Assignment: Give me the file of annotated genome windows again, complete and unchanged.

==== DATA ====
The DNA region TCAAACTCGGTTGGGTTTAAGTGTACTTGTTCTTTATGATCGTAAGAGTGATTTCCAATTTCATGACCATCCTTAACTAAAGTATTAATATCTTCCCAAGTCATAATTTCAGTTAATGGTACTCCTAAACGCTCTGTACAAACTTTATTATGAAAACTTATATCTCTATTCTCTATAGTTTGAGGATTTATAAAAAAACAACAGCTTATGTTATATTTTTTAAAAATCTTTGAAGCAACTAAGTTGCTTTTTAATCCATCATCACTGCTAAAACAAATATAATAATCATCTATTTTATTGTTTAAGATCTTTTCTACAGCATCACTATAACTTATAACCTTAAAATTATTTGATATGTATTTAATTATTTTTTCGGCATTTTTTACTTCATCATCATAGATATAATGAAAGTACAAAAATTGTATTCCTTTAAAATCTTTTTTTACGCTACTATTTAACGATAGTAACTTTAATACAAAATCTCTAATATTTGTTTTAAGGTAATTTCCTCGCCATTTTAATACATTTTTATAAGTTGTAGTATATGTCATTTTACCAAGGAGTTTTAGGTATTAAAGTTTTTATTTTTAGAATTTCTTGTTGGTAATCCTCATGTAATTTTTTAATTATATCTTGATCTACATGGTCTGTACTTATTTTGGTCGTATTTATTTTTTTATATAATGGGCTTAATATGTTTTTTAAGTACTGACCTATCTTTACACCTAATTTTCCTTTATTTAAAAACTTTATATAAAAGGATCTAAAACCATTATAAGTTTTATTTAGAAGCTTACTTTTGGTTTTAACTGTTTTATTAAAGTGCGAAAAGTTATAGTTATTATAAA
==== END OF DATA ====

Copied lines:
The DNA region TCAAACTCGGTTGGGTTTAAGTGTACTTGTTCTTTATGATCGTAAGAGTGATTTCCAATTTCATGACCATCCTTAACTAAAGTATTAATATCTTCCCAAGTCATAATTTCAGTTAATGGTACTCCTAAACGCTCTGTACAAACTTTATTATGAAAACTTATATCTCTATTCTCTATAGTTTGAGGATTTATAAAAAAACAACAGCTTATGTTATATTTTTTAAAAATCTTTGAAGCAACTAAGTTGCTTTTTAATCCATCATCACTGCTAAAACAAATATAATAATCATCTATTTTATTGTTTAAGATCTTTTCTACAGCATCACTATAACTTATAACCTTAAAATTATTTGATATGTATTTAATTATTTTTTCGGCATTTTTTACTTCATCATCATAGATATAATGAAAGTACAAAAATTGTATTCCTTTAAAATCTTTTTTTACGCTACTATTTAACGATAGTAACTTTAATACAAAATCTCTAATATTTGTTTTAAGGTAATTTCCTCGCCATTTTAATACATTTTTATAAGTTGTAGTATATGTCATTTTACCAAGGAGTTTTAGGTATTAAAGTTTTTATTTTTAGAATTTCTTGTTGGTAATCCTCATGTAATTTTTTAATTATATCTTGATCTACATGGTCTGTACTTATTTTGGTCGTATTTATTTTTTTATATAATGGGCTTAATATGTTTTTTAAGTACTGACCTATCTTTACACCTAATTTTCCTTTATTTAAAAACTTTATATAAAAGGATCTAAAACCATTATAAGTTTTATTTAGAAGCTTACTTTTGGTTTTAACTGTTTTATTAAAGTGCGAAAAGTTATAGTTATTATAAA